Gloria Brown grew up in the town of Stone Mountain, Georgia, the birthplace of the modern Ku Klux Klan. Other African American families pulled the shades down or shuttered their windows as men belonging to the hate group, their faces covered by white masks and hoods, marched through town. But Brown’s father refused to hide.

“I was never taught to be afraid of them,” she says.

Brown, who is 78, and other longtime residents of Stone Mountain live with a reminder of that time: a huge Civil War memorial of Confederate heroes that was carved into the side of the mountain for which her town is named.

It features Generals Thomas “Stonewall” Jackson and Robert E. Lee, along with Jefferson Davis, who served as the president of the Confederacy.

Many people want the carvings erased, saying they honor slavery and are offensive to blacks. Brown, whose family history is tied to the memorial, isn’t one of them. She considers the carvings an important reminder of the life she has lived and the racial discrimination that shaped it.

Her mother was a summer maid and cook in the mansion owned by James R. Venable, a white supremacist who led a KKK group for more than two decades. His uncle owned Stone Mountain and tried for years to get the memorial completed.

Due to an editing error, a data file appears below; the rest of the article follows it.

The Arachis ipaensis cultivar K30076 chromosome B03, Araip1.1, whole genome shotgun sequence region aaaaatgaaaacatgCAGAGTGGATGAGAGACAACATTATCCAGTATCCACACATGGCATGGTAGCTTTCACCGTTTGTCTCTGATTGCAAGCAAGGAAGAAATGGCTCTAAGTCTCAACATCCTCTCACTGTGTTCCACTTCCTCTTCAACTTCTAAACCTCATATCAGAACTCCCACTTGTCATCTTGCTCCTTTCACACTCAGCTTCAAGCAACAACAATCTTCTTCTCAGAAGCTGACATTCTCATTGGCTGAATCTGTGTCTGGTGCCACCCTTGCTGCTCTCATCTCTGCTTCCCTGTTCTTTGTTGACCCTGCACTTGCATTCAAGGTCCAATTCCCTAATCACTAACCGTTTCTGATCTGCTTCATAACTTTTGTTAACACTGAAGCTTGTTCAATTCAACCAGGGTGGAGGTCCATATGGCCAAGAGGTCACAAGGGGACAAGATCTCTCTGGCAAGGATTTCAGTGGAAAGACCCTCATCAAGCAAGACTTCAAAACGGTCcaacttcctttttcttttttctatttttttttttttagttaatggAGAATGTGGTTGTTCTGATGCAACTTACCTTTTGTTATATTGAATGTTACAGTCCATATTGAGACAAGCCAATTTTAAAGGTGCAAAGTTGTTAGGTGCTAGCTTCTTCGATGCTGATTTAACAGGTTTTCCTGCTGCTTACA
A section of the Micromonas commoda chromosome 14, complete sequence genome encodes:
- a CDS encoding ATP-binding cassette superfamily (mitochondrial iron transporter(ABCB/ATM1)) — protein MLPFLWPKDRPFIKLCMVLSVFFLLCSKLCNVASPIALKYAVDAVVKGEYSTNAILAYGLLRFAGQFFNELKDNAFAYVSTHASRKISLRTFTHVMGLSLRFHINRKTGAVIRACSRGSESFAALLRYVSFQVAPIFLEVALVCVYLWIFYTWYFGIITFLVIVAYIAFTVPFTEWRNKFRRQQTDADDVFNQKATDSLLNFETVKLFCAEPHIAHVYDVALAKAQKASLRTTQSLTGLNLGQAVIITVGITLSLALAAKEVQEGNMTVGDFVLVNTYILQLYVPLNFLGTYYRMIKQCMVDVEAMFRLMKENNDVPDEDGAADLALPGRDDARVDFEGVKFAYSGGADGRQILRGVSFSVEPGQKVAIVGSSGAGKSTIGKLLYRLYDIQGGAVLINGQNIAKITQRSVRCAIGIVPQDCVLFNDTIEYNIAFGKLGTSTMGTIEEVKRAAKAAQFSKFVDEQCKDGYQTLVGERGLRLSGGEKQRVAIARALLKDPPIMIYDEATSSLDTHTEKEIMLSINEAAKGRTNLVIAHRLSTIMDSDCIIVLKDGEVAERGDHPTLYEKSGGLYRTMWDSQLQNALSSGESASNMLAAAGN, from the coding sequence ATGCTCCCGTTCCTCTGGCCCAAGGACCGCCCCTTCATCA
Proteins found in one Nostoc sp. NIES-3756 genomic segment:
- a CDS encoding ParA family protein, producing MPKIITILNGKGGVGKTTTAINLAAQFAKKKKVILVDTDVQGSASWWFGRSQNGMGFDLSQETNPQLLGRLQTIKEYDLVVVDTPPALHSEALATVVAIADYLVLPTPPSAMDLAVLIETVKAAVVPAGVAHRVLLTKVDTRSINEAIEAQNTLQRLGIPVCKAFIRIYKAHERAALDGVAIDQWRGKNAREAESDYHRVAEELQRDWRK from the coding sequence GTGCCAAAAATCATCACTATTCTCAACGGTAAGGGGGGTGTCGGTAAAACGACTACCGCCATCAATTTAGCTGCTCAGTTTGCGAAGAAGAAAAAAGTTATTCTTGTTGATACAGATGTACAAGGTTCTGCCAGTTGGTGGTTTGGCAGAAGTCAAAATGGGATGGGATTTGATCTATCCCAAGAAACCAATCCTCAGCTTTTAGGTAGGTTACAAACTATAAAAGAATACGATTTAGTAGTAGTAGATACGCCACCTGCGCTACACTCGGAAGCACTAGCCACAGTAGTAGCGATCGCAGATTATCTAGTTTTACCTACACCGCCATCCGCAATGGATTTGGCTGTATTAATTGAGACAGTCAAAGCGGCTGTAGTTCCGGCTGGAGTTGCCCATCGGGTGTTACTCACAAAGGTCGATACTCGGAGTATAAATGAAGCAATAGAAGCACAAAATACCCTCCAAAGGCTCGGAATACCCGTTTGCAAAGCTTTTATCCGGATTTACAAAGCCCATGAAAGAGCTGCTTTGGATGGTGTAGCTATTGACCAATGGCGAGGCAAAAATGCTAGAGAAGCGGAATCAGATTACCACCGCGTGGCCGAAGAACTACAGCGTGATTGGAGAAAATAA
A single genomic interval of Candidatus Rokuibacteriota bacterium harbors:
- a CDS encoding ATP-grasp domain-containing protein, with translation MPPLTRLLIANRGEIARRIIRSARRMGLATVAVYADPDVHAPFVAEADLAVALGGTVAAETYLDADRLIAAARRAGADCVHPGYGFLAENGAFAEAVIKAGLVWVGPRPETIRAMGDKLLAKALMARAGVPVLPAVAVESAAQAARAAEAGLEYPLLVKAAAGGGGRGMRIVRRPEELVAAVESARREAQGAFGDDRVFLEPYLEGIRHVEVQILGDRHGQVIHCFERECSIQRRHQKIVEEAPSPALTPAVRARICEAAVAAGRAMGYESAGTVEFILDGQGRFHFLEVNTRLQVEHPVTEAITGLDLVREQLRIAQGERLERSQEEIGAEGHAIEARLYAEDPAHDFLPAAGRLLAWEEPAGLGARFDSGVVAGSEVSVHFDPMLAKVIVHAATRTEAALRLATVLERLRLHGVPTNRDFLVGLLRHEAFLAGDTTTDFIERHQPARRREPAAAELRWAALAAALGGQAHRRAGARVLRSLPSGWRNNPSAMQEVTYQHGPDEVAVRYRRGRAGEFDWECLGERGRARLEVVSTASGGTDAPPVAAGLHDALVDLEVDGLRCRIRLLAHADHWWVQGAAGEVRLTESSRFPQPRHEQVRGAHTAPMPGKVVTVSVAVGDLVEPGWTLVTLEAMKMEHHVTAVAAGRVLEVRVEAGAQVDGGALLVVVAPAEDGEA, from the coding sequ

“Some members of my family worked for the Venable family until I was almost grown,” she says. She remembers getting to look inside the “Big House” when she came to visit her mother or uncle, who was Venable’s handyman there. “It had a winding staircase, and it was very pretty.”

Brown was 5 when her mother died, leaving her father to raise her and her older sister during segregation and the long civil rights movement.

She remembers when the drugstore in town, where her father took her for ice cream, was forced by law to desegregate. To keep black customers from sitting down and enjoying ice cream with white customers, the owner removed the tables.

And in nearby Atlanta, blacks who shopped at Rich’s Department Store had to go to the basement to eat because they weren’t allowed into its Magnolia Room restaurant.

“I was always taught by my daddy, that was just the way of life at that time and it was going to get better,” says Brown, who went on to work more than 40 years for two Atlanta department stores.

She still lives just minutes away from the Stone Mountain monument and only blocks away from a street named after that prominent Klan family — Venable Street.

When Brown was a child, she would climb the mountain, often playing with her friends near the partially completed monument. As a mother, she would take her daughter to see the memorial — which officially opened in 1965 — and explain what it was and why it was controversial.

Like her father, she taught the girl to look ahead.

“I have no ill feelings. It is part of history,” Brown says. “I think about so many black people that worked around that monument. I have no problem with it staying there.”